“Previously, food-grade fish was the main food for largemouth bass in Zhejiang. In the past two years, almost all of it has been replaced by compound feed.” The FIFO ratio for largemouth bass breeding in Zhejiang could drop to 1.5, half the national average for this species, according to 2016 calculations contributed by Zhang Wenbo.
But reducing the use of feed-grade fish in China will not be easy. Anglers catch a wide range of fish with a wide range of gear. At the local level, there is a lack of fishermen’s associations that can impose rules on the sector, which makes management tricky. Zhejiang’s success can be attributed to strict local regulations. “There is no success [international] examples that China can apply,” Fang Qing said. Along with legislation to strengthen monitoring of food-grade fish catches, it also suggests developing foods that will be more palatable to fish and labeling products based on whether they use food-grade fish or compound foods, so that consumers can make an informed choice.
Minimize the catch of food-grade fish
Reducing the use of forage quality fish is good for the sustainable development of wild fisheries and aquaculture. It will also help protect already vulnerable ocean ecosystems. Losses of biodiversity and ecological services cannot be measured in financial terms, and the fishing industry needs more than just production.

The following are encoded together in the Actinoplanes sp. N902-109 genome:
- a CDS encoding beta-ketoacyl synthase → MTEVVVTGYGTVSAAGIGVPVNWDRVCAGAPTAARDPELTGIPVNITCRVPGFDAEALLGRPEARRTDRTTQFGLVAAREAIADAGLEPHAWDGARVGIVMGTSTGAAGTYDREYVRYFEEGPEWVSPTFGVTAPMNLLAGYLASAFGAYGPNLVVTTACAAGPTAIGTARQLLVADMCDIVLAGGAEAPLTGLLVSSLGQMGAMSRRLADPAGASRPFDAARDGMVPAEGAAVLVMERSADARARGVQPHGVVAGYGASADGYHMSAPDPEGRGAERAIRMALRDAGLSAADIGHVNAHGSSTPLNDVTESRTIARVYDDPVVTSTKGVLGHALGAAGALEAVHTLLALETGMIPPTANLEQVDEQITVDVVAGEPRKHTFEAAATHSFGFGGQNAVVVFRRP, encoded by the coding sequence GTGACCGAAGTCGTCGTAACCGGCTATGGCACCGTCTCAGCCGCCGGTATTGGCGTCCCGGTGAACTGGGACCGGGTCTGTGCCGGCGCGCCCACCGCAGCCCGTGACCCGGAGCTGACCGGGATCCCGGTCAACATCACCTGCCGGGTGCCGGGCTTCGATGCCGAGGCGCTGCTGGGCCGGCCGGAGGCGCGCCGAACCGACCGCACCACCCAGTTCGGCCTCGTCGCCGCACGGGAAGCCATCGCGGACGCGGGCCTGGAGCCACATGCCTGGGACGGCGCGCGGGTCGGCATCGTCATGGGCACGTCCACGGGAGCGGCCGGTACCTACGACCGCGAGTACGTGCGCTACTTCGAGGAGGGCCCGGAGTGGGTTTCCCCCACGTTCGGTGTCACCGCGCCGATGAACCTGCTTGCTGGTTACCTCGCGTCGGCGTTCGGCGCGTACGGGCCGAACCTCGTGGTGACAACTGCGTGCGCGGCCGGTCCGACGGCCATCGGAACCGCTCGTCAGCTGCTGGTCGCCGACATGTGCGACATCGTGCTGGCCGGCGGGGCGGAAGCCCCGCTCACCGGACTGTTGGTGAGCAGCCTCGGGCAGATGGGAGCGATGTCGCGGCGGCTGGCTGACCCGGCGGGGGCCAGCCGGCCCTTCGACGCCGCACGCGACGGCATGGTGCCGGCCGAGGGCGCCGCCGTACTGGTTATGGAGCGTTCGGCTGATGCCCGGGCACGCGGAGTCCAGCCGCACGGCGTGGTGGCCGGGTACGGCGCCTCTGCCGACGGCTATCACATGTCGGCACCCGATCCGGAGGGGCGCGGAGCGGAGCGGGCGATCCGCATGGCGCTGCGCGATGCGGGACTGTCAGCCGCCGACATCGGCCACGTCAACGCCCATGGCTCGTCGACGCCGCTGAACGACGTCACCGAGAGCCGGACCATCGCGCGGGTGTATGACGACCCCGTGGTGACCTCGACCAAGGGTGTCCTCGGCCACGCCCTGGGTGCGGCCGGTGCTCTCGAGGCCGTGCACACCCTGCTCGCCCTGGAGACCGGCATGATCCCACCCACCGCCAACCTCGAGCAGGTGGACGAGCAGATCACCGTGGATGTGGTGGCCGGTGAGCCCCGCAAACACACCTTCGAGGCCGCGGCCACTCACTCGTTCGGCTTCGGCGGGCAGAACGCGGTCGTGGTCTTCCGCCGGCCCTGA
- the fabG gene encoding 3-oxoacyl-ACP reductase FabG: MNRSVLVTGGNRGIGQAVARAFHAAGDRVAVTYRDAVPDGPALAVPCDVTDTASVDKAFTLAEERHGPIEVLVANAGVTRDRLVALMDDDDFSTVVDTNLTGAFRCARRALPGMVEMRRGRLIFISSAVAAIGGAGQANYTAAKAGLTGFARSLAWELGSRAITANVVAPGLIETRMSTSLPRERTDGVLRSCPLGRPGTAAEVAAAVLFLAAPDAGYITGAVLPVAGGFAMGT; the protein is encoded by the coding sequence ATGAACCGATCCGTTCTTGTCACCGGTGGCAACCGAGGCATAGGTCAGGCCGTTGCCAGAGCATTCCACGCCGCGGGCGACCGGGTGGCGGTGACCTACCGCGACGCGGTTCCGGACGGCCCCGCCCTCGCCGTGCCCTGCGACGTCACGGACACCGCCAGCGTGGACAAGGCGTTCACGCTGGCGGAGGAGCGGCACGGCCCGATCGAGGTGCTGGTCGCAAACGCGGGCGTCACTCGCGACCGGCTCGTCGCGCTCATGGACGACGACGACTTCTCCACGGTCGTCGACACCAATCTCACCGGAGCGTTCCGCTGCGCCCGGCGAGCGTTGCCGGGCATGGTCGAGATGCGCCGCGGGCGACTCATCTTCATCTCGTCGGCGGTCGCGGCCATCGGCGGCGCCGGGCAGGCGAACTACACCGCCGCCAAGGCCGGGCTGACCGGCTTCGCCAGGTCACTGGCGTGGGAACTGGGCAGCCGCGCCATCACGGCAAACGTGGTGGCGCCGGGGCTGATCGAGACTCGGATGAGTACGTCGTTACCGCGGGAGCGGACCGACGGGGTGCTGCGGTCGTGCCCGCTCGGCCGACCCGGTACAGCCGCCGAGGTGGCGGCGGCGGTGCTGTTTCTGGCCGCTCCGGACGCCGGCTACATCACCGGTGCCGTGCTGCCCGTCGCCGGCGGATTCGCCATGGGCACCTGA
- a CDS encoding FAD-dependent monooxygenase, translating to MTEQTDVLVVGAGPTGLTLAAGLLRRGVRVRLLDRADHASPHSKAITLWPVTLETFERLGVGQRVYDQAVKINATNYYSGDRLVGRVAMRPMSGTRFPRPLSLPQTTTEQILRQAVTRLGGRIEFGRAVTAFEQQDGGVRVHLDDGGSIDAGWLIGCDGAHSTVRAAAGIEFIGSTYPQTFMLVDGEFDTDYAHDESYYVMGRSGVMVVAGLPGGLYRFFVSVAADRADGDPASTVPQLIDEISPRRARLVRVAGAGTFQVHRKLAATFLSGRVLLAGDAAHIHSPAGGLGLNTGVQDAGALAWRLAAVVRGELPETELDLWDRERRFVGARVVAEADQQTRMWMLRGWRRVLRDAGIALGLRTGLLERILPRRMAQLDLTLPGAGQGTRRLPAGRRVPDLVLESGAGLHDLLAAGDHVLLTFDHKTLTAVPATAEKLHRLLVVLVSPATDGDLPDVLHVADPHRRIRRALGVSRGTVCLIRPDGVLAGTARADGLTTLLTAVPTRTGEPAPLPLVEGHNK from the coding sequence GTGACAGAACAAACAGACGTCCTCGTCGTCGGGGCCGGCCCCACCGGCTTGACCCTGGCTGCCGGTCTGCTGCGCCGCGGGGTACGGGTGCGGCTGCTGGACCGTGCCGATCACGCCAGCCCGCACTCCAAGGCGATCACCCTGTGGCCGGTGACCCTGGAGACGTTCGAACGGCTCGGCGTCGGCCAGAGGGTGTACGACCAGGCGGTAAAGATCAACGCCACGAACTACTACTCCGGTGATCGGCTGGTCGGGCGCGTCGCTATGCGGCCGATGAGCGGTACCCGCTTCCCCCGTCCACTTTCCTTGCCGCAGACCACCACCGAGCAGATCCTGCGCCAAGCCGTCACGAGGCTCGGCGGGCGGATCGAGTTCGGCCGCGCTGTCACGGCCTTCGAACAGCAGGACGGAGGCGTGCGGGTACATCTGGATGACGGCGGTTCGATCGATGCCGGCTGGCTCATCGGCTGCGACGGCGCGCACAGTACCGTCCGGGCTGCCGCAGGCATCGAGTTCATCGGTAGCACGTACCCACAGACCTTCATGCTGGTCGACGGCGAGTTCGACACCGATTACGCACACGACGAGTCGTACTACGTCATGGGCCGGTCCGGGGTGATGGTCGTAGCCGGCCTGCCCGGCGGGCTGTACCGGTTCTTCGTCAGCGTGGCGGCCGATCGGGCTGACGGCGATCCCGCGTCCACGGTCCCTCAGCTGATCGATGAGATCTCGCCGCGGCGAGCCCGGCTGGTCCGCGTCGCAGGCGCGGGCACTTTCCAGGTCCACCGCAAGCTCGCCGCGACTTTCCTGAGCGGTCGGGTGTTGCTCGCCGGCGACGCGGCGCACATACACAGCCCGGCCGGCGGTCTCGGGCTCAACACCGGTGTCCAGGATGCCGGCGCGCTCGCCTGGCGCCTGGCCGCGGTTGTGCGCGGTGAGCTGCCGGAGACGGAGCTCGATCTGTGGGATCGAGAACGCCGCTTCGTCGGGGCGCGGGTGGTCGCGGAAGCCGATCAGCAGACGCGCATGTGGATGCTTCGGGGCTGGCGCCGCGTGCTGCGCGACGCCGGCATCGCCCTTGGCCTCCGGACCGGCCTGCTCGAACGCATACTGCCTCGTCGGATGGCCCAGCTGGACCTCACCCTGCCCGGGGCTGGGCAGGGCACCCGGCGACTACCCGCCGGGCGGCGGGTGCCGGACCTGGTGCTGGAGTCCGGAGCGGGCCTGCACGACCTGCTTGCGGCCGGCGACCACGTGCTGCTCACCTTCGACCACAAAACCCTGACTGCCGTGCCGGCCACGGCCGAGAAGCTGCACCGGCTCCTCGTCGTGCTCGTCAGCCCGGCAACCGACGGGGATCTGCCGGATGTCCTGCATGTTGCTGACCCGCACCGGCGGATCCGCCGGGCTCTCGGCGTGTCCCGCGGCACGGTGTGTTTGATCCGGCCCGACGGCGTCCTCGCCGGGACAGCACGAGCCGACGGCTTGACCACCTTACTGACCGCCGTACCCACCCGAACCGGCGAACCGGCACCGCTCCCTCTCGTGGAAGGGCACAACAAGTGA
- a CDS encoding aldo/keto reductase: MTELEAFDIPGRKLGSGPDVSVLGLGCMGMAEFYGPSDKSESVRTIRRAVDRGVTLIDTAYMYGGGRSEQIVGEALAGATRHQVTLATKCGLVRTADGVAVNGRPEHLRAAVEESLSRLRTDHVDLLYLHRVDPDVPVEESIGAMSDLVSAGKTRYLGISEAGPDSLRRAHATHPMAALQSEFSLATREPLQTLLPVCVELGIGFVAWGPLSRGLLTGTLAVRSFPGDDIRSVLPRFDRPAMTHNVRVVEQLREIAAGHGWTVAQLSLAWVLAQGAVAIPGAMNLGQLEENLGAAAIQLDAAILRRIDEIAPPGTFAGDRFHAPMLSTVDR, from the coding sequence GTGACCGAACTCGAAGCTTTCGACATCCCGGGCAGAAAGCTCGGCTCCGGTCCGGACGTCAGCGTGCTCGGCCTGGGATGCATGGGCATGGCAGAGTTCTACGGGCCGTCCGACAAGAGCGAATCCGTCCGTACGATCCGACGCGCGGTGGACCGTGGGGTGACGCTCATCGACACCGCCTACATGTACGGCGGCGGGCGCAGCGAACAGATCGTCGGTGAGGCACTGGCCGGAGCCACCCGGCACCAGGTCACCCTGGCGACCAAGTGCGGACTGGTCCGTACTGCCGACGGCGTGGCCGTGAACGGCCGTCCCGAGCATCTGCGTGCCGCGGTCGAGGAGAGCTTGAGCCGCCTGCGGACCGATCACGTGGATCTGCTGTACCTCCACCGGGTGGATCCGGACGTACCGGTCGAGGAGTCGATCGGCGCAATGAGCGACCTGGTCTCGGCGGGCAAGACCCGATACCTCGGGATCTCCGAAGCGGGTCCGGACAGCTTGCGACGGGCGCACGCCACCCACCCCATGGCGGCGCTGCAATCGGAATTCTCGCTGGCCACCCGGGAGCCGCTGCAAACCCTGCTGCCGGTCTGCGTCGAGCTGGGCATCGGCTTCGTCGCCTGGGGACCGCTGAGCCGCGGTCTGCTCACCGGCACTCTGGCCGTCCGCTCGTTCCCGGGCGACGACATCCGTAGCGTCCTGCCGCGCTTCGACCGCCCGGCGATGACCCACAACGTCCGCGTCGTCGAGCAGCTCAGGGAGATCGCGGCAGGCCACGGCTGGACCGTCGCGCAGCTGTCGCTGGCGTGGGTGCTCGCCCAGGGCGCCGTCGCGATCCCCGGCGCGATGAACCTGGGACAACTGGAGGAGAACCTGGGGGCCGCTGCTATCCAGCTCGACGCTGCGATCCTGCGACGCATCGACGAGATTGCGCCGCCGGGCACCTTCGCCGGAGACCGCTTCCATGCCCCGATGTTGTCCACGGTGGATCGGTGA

The management of the fisheries and aquaculture sectors in China has acquired a new ecological orientation. Along with the use of compound feed, some provinces provide fisheries stewardship grants for the protection of rare and endangered species and to limit the volumes of catches of food-grade fish.
Protecting juvenile fish isn’t just China’s business, it’s crucial for ocean ecosystems around the world. Rashid Sumalia, a fisheries researcher at the University of British Columbia, said: “If you look at economies and ecology at a higher level, you don’t want to [catch feed-grade fish] because the losses are too high” to be sustainable. Sumalia acknowledges that many people depend on this fishery for their livelihoods, but says, “We need to reduce it as much as possible.